“Cyclists jumping a red light!” is probably the most common complaint of all motorist grievances, especially when only three cars have been allowed through and drivers have to wait for the lights to change yet again. It’s likely to be also used by a defendant in a bicycle accident claim case even though a cyclist may say the lights were still changing from amber to red.
Suffice to say, it’s a gamble many motorists, themselves, are seen taking every day when they approach a junction– by quickly trying to “nick” across just as the lights change rather than when it’s obvious the light shows red (although the difference may be negligible).
However, this is a decisive time in road traffic culture when the safety of cyclists has been firmly placed in the spotlight by government plans, which aim to catch up with those advanced and successful European infrastructures, most notably, segregated cycle paths established in the Netherlands.
In Britain, there appears to be a disconnect between the experience of the cyclist and the strategies they feel forced to adopt to navigate a safe passage and the motorist “stuck behind the wheel”, both of whom are trying to quickly reach their destination and impatiently avoid unnecessary and irritating delays.
An experienced cyclist knows that the best way to make safe progress and avoid being struck by vehicle drivers who simply can’t see them is to “ get away” as quickly as possible from the traffic queue. Alternatively, it is considered better to stay “in view” of the motorist following directly behind rather than be caught alongside when a vehicle “blindly” pulls out to overtake or turn left.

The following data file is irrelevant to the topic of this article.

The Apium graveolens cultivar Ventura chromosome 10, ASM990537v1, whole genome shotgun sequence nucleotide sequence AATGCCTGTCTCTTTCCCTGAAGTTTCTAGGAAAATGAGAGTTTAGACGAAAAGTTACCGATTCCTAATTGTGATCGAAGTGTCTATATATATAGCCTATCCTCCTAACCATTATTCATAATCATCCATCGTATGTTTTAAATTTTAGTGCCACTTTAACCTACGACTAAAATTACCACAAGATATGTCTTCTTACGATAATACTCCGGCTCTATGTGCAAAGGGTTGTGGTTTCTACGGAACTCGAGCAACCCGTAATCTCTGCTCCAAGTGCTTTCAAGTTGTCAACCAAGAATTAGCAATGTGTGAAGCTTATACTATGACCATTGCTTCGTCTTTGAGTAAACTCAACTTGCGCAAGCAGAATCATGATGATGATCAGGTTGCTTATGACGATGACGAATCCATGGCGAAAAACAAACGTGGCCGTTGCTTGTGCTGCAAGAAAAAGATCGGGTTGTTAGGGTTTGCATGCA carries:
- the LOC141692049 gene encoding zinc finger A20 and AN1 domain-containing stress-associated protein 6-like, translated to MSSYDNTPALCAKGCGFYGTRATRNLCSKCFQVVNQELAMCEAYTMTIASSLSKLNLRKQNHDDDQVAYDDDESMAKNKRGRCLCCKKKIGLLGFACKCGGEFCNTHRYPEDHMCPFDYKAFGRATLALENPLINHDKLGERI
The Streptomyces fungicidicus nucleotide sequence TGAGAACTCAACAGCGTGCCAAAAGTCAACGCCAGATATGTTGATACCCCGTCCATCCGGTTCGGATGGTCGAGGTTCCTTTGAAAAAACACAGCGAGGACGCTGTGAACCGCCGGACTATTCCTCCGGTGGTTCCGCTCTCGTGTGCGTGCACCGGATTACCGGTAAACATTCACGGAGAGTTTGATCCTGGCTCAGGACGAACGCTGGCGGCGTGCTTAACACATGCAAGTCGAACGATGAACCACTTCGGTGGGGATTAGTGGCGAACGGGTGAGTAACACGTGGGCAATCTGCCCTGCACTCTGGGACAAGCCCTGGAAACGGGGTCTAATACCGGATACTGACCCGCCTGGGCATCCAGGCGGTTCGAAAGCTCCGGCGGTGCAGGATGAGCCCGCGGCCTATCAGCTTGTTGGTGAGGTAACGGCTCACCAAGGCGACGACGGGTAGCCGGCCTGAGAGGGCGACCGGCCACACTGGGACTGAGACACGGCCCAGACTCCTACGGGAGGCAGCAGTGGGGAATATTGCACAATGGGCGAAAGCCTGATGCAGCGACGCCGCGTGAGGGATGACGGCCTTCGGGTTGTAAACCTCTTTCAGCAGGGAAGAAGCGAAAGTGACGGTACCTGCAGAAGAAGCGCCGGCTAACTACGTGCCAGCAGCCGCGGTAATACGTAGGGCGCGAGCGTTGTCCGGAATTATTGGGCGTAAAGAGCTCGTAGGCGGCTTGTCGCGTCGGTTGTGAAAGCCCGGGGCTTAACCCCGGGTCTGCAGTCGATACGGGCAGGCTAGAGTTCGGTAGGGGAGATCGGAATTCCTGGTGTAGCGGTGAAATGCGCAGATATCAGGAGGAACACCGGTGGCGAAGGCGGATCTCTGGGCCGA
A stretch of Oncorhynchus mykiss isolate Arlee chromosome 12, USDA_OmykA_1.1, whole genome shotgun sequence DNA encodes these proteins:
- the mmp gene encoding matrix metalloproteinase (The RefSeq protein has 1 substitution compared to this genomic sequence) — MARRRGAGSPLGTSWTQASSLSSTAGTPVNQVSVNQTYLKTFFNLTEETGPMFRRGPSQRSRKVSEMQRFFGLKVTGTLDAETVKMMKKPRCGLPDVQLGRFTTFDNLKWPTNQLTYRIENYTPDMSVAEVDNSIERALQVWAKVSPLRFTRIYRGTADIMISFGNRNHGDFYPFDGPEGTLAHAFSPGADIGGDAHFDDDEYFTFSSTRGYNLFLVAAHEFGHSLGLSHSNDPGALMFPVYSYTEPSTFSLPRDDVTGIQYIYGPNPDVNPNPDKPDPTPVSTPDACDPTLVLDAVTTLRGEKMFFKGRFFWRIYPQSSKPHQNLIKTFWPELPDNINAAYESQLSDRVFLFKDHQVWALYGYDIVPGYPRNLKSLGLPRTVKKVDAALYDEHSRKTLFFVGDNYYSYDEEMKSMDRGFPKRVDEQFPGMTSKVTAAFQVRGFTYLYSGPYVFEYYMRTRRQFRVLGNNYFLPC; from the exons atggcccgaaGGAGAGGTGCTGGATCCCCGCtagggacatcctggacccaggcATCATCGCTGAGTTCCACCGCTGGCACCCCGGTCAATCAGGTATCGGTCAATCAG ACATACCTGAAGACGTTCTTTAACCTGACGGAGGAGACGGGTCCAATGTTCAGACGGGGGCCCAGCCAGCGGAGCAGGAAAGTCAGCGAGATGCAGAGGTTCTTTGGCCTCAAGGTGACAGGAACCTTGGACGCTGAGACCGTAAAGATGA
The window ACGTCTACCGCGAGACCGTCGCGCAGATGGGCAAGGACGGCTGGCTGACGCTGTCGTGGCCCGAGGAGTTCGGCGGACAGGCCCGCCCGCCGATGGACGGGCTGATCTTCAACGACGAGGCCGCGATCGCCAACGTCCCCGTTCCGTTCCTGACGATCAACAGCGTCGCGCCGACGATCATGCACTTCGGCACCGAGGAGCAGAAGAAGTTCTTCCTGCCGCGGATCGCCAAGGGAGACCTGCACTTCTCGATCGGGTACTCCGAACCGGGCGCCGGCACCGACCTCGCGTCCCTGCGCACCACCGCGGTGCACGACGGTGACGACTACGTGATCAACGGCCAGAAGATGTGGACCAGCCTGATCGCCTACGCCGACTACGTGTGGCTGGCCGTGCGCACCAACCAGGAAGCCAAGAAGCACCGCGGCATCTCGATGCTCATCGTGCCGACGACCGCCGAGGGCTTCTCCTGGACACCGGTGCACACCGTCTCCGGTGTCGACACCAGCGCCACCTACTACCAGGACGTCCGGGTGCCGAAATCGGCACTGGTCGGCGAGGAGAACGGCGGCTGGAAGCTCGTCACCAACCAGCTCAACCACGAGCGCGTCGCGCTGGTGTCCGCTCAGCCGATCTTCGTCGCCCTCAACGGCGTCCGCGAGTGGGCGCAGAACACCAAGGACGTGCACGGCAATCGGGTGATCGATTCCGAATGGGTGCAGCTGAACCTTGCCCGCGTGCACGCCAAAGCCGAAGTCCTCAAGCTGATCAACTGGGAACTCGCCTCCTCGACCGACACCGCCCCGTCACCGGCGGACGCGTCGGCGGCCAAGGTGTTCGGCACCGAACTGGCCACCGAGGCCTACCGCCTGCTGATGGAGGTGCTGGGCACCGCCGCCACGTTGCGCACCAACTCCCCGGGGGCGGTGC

Both types of cyclist survival behaviour tactics have arisen mostly because of the present road layout, inadequate visibility to HGV / lorry drivers and general motorist attitudes and behaviour. Undoubtedly, there are a number of cyclists who do show an apparent disregard for other road users ( including “fellow” cyclists) as there are drivers who think the type of car they drive entitles them to right-of-way when they approach, headlights flashing.
It’s another reason why cyclists are not happy about proposals to install Advanced Stop Lines (ASLs) at pedestrian crossings and junctions. While this allows for cyclists to be seen by other vehicles while stationary, and aims to prevent vehicles hitting cyclists as all users manoeuvre in the direction they wish to proceed, drivers on both sides simply accelerate and roar past cyclists once the lights have changed, with barely a hair’s width to spare between wing mirrors and handlebars.
It’s not surprising that cyclists are keen to get away as fast as possible – even chancing their luck on amber when it’s likely the motorist behind will only see red, but motorists tend to see red when cyclists are around anyway ...